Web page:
Imagine clothes that change colour, display changing patterns, that react to sound, light, heat, and the closeness of other people. Your heart rate, blood pressure, movement, your feelings, could cause this garment to alter its behaviour, appearance and texture. What if your clothes knew what colour to be to match your make-up? What if you could sell advertising space on your back? What if your clothes were actually alive? This paper will explore the cross over between garment, textiles and fashion design with emerging technologies of bio-technology, cybernetics, information technology, nano-technology and new media, with applications likely in fashion/everyday wear, performance art, sport, industrial/safety, entertainment and other areas not yet envisaged. The paper will anticipate the impact of new technologies in garment design, and outline possible approaches to the critical analysis of the consequences, especially the importance of the boundaries of the body and clothes/fashion as a media technology that extends the skin. The 'post-human', 'cyborg' condition is a departure point for these considerations in a study of the speed with which once new technological extensions to our biological bodies such as make-up and surgery, drugs, mobile telephones, cameras, and even 'ordinary' clothes, have become 'normalised'.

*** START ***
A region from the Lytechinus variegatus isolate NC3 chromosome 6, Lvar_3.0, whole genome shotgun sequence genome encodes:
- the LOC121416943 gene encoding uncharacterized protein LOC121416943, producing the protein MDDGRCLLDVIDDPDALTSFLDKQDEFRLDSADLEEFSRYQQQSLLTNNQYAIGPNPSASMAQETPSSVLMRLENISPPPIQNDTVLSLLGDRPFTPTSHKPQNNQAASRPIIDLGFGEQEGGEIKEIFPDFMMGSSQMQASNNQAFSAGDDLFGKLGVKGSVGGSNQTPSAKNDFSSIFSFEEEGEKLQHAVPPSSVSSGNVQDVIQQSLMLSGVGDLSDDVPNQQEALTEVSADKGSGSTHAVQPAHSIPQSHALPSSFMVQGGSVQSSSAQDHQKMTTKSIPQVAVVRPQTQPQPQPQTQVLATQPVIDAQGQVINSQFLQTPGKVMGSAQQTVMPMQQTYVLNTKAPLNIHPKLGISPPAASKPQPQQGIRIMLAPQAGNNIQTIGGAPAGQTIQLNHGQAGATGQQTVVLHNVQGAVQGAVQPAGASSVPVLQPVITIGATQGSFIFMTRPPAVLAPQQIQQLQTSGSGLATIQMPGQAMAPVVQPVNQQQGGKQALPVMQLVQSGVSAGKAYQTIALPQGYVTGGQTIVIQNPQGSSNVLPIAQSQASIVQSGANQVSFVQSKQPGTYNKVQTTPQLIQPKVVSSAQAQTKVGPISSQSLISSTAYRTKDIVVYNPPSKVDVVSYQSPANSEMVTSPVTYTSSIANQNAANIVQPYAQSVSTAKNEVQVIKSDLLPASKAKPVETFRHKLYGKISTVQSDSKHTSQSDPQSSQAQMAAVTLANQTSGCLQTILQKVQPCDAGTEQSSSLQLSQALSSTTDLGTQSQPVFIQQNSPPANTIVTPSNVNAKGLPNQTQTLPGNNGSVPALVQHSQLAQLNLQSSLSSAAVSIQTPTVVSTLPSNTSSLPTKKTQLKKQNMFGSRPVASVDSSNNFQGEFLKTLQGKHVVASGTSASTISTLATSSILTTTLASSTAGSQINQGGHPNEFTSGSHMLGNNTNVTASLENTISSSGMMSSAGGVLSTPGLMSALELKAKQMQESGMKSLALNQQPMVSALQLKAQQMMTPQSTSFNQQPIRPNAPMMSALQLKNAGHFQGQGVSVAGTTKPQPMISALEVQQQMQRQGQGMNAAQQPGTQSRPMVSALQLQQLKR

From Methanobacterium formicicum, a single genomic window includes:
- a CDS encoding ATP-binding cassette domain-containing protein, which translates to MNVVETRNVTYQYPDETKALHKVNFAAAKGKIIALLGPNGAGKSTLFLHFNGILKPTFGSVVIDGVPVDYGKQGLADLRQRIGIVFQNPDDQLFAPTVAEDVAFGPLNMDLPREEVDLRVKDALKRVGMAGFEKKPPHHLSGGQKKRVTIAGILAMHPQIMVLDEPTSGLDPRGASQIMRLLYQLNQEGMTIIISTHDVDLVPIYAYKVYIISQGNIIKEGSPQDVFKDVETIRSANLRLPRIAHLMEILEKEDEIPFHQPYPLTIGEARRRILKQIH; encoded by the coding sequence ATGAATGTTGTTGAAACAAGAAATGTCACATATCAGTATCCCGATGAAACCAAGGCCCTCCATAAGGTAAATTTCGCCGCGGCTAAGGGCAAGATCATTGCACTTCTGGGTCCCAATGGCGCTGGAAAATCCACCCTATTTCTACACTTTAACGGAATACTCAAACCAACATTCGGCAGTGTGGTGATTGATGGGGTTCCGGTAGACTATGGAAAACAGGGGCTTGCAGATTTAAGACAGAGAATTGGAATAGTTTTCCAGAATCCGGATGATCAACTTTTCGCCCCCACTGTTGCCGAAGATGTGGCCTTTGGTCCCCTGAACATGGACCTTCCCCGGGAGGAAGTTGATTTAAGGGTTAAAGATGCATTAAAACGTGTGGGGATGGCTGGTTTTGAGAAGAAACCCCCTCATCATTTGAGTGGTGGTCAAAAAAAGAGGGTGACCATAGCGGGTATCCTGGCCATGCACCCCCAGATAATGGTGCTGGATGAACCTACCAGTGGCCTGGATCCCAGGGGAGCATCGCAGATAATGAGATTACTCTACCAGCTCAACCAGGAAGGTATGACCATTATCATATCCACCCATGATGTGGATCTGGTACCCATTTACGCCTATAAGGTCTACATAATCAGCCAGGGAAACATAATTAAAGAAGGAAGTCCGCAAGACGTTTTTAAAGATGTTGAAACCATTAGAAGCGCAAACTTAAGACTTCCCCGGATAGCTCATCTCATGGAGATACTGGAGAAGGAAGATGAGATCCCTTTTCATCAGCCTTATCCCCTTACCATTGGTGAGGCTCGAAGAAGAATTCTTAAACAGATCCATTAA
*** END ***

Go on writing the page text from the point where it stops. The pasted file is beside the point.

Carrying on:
Fashion Theory takes as its starting point a definition of “fashion” as the cultural construction of the embodied identity. The importance of studying the body as a site for the deployment of discourses has been well established in a number of disciplines. Until Fashion Theorys launch in 1997 the dressed body had suffered from a lack of critical analysis. Increasingly scholars have recognized the cultural significance of self-fashioning, including not only clothing but also such body alterations as tattooing and piercing.
Fashion Theory provides an international and interdisciplinary forum for the rigorous analysis of cultural phenomena. Its peer-reviewed articles range from foot-binding to fashion advertising.